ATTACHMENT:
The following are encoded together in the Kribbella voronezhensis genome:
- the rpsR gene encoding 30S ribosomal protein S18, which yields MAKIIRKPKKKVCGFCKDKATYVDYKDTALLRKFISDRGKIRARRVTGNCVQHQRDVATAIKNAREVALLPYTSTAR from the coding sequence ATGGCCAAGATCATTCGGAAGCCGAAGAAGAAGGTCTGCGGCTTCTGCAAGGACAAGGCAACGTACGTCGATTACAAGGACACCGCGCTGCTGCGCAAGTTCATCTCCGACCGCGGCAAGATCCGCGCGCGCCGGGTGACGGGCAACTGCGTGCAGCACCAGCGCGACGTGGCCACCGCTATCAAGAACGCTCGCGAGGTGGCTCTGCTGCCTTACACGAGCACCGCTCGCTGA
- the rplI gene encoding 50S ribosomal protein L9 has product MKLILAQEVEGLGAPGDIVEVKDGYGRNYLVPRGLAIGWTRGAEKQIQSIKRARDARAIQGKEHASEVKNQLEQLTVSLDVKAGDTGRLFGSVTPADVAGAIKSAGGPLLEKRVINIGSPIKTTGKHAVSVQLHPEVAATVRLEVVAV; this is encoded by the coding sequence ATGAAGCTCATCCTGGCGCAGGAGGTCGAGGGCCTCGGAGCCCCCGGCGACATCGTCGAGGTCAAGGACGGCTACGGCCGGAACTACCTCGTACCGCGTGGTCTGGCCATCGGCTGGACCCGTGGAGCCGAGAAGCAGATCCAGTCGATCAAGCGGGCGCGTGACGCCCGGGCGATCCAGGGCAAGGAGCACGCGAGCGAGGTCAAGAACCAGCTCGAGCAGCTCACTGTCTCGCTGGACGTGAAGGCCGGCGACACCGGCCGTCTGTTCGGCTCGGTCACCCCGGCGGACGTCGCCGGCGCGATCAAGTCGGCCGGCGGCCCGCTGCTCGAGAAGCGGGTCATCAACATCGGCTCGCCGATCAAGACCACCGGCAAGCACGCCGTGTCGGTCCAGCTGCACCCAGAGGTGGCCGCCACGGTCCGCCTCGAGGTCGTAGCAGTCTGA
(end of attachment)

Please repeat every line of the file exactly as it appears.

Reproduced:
The following are encoded together in the Kribbella voronezhensis genome:
- the rpsR gene encoding 30S ribosomal protein S18, which yields MAKIIRKPKKKVCGFCKDKATYVDYKDTALLRKFISDRGKIRARRVTGNCVQHQRDVATAIKNAREVALLPYTSTAR from the coding sequence ATGGCCAAGATCATTCGGAAGCCGAAGAAGAAGGTCTGCGGCTTCTGCAAGGACAAGGCAACGTACGTCGATTACAAGGACACCGCGCTGCTGCGCAAGTTCATCTCCGACCGCGGCAAGATCCGCGCGCGCCGGGTGACGGGCAACTGCGTGCAGCACCAGCGCGACGTGGCCACCGCTATCAAGAACGCTCGCGAGGTGGCTCTGCTGCCTTACACGAGCACCGCTCGCTGA
- the rplI gene encoding 50S ribosomal protein L9 has product MKLILAQEVEGLGAPGDIVEVKDGYGRNYLVPRGLAIGWTRGAEKQIQSIKRARDARAIQGKEHASEVKNQLEQLTVSLDVKAGDTGRLFGSVTPADVAGAIKSAGGPLLEKRVINIGSPIKTTGKHAVSVQLHPEVAATVRLEVVAV; this is encoded by the coding sequence ATGAAGCTCATCCTGGCGCAGGAGGTCGAGGGCCTCGGAGCCCCCGGCGACATCGTCGAGGTCAAGGACGGCTACGGCCGGAACTACCTCGTACCGCGTGGTCTGGCCATCGGCTGGACCCGTGGAGCCGAGAAGCAGATCCAGTCGATCAAGCGGGCGCGTGACGCCCGGGCGATCCAGGGCAAGGAGCACGCGAGCGAGGTCAAGAACCAGCTCGAGCAGCTCACTGTCTCGCTGGACGTGAAGGCCGGCGACACCGGCCGTCTGTTCGGCTCGGTCACCCCGGCGGACGTCGCCGGCGCGATCAAGTCGGCCGGCGGCCCGCTGCTCGAGAAGCGGGTCATCAACATCGGCTCGCCGATCAAGACCACCGGCAAGCACGCCGTGTCGGTCCAGCTGCACCCAGAGGTGGCCGCCACGGTCCGCCTCGAGGTCGTAGCAGTCTGA